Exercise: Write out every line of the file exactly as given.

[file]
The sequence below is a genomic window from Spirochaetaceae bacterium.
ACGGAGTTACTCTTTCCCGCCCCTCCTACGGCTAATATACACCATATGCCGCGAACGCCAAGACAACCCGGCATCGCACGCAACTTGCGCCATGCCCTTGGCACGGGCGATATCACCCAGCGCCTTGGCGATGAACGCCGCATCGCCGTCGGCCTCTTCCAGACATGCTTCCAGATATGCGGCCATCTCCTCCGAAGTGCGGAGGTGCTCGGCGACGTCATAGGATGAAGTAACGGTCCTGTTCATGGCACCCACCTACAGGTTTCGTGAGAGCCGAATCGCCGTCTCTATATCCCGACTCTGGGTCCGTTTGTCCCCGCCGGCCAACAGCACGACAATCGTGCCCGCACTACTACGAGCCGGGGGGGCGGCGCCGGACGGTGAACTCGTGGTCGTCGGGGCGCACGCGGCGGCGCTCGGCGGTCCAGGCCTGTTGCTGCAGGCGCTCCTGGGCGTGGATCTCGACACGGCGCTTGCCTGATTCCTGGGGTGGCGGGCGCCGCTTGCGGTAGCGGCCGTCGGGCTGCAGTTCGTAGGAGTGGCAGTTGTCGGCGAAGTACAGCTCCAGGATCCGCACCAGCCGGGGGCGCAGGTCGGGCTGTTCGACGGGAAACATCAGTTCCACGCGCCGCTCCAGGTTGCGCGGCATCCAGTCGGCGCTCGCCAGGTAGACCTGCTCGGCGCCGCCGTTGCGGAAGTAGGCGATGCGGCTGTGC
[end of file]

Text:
The sequence below is a genomic window from Spirochaetaceae bacterium.
ACGGAGTTACTCTTTCCCGCCCCTCCTACGGCTAATATACACCATATGCCGCGAACGCCAAGACAACCCGGCATCGCACGCAACTTGCGCCATGCCCTTGGCACGGGCGATATCACCCAGCGCCTTGGCGATGAACGCCGCATCGCCGTCGGCCTCTTCCAGACATGCTTCCAGATATGCGGCCATCTCCTCCGAAGTGCGGAGGTGCTCGGCGACGTCATAGGATGAAGTAACGGTCCTGTTCATGGCACCCACCTACAGGTTTCGTGAGAGCCGAATCGCCGTCTCTATATCCCGACTCTGGGTCCGTTTGTCCCCGCCGGCCAACAGCACGACAATCGTGCCCGCACTACTACGAGCCGGGGGGGCGGCGCCGGACGGTGAACTCGTGGTCGTCGGGGCGCACGCGGCGGCGCTCGGCGGTCCAGGCCTGTTGCTGCAGGCGCTCCTGGGCGTGGATCTCGACACGGCGCTTGCCTGATTCCTGGGGTGGCGGGCGCCGCTTGCGGTAGCGGCCGTCGGGCTGCAGTTCGTAGGAGTGGCAGTTGTCGGCGAAGTACAGCTCCAGGATCCGCACCAGCCGGGGGCGCAGGTCGGGCTGTTCGACGGGAAACATCAGTTCCACGCGCCGCTCCAGGTTGCGCGGCATCCAGTCGGCGCTCGCCAGGTAGACCTGCTCGGCGCCGCCGTTGCGGAAGTAGGCGATGCGGCTGTGC